We are just waking up and early risers are already walking their laps on the Promenade Deck just outside our window. But the shadows are wrong. By some convention everyone walks counter clockwise. (On our other world cruise, I tried to break this convention by walking the other way when we crossed the equator. It got some laughs but no other takers, convention is convention.) On our last world cruise, the shadows through the curtains passed from my side to Suzi’s side. But on this cruise the shadows are going the other way.
When we leave the cabin we automatically turn left to get to go to breakfast, but we should turn right. Our cabin is almost identical to the one we had last time, but it’s on the other (port) side of the ship, not starboard. So, while inside we are very familiar with the layout, when we leave the door we are confused.
Very early this morning I felt a shudder on the ship. I was confused then too because the ship has azi-pods and we do not normally feel cavitation. It turns out that we were 90 miles from the epicenter of an Earthquake near Puerto Rico. The captain, who has been at sea for 51 years says this is only the second earthquake he has felt on a ship. The first one was in Alaska in 2003.
Having three sea days before hitting our first port of call was a wise decision on the part of the planners. It gives us three days to shed the stress of starting the cruise, packing for four months, making arrangements for bills, house watching, pets sitting, Christmas. Not to mention the added stress of the bungled embarkation and luggage load in. I used the three days to get my back in shape, swimming laps, walking deck laps (a little later in the morning, thank you) and treating myself to a massage.
Today on my shipboard walk, the Beaufort force 6 winds carried spray away from the bow wake creating just a fleeting glimpse of the hint of a rainbow. As I walked, I caught flashes of color off to my right. Occasionally I stopped and tried to capture one of them with my camera, my constant companion on my daily walks in Sitka. I always caught the spray a second too late, if you look closely you may be able to see a slight residual of the color.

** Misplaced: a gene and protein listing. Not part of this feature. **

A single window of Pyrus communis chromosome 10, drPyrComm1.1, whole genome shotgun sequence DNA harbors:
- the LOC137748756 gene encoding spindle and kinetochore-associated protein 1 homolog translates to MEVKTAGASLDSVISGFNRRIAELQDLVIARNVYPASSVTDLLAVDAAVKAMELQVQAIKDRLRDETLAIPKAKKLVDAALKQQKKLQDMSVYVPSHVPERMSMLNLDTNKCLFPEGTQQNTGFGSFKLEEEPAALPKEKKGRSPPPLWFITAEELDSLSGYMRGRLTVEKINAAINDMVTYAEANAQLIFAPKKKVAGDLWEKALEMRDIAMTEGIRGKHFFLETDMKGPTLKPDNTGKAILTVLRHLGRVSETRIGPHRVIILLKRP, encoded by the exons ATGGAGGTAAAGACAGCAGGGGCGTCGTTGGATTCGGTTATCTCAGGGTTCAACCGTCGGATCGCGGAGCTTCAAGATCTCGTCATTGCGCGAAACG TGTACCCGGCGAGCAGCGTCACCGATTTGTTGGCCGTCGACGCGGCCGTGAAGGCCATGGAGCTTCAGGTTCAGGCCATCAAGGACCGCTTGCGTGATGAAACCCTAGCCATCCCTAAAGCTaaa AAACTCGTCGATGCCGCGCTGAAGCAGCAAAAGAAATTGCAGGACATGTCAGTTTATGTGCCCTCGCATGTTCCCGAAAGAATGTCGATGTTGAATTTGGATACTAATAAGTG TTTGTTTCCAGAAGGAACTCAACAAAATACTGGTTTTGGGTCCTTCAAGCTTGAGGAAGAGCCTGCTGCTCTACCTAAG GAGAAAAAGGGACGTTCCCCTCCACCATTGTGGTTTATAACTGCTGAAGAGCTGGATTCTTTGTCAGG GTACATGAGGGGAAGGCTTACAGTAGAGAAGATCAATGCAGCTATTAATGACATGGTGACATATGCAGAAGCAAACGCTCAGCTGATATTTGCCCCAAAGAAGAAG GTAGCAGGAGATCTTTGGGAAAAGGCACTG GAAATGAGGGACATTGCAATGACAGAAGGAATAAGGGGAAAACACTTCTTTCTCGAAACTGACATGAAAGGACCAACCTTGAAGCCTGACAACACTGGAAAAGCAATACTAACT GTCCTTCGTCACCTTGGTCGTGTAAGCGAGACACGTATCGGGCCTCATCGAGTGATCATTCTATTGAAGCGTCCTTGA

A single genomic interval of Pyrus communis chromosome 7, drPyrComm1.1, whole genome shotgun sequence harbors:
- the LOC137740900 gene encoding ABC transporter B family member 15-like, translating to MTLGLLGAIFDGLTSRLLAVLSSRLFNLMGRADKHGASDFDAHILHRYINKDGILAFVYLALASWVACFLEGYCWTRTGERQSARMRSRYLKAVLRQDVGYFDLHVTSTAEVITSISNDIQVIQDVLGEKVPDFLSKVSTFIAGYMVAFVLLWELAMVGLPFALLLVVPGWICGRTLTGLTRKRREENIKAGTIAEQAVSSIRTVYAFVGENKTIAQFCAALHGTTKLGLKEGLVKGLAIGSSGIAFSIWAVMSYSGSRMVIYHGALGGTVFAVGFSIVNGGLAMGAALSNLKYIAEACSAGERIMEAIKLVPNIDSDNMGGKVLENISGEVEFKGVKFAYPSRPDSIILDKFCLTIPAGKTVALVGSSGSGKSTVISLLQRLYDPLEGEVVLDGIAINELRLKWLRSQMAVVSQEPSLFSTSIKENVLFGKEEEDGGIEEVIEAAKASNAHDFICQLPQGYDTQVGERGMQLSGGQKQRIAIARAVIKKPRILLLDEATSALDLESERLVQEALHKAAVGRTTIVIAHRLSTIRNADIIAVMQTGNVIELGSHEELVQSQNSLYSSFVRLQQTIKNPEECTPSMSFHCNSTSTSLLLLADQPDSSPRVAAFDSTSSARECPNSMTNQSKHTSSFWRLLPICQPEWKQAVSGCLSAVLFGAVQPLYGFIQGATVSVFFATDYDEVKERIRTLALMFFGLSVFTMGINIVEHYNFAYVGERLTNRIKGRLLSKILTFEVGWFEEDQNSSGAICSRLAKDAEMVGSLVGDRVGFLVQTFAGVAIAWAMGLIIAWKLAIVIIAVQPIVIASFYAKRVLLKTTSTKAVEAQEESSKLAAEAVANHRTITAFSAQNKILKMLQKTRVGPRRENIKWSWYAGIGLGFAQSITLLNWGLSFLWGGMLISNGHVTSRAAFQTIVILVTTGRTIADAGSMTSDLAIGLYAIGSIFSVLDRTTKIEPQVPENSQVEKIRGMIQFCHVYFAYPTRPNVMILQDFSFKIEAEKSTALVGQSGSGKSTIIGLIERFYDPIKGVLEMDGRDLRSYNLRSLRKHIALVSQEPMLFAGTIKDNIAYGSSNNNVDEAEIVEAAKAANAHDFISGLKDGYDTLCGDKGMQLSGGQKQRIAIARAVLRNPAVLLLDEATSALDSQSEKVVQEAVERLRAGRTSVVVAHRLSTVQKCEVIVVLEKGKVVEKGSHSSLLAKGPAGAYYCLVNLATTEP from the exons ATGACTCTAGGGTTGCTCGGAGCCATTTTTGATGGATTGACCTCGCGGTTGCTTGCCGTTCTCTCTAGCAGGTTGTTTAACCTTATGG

These three days give everyone (well almost everyone, there are a few grumpy holdouts) a chance to calm down, get reacquainted with old friends and get into the rhythm of a long cruise. Of course, there were the formalities of the opening reception where Captain Mercer introduces his officers, we have the “fair winds and following seas” toast (with ginger ale for the officers, so the Captain says) followed by the gala where I, again, take pictures of the photographers (and of Suzi).
When we did this last time, we felt like we were crashing a private party. So many people do this every year or every other year. This year we’re part of the party. When we get on the ship a banner reading “Welcome Home” meets us and the staff greets us with “welcome back.” And many of the staff are the same people we had met on the cruise two years ago, although how they can remember us after two years of rotating passengers, is a puzzle to me.
The start of a cruise like this is kind of like a high school reunion. Some people we know by name, some have faces that look familiar but we can’t place. A lot of them remember us by name. Suzi says “I am more memorable than I have memory.” There’s lots of catching up and some sad and awkward moments.
“Hi, and how are you and your husband doing?”
“Oh, so sorry for your loss.”
Some of the table talk is about complications of filing a tax return as a single person for the first time. Two widowers who started cruising with their wives are now rooming together on this cruise. Other tablemates who we met in 2015 on the South America cruise said that a couple of their friends, who we also met, could not make this cruise for health reasons but they are reading this blog. You know who you are and your friends from Arizona say hi!
I had my personal moment of melancholy when I put on my suit that I had cleaned and stowed away after our last world cruise two years ago. I guess stuff can get in under those plastic cleaning bags. It had a good deal of long, white, cat fur. A reminder of our ragdoll cat Matzi, who, after 17 years, died last May. I always felt Matzi wanted to come with us when we left him in the care of others. From somewhere in this multi-dimensioned universe Matzi is sending me a message. It makes me smile.
For us, well our stuff is all stowed, our cabin as organized as we ever get, my world map is on the wall and we are ready for our first port tomorrow.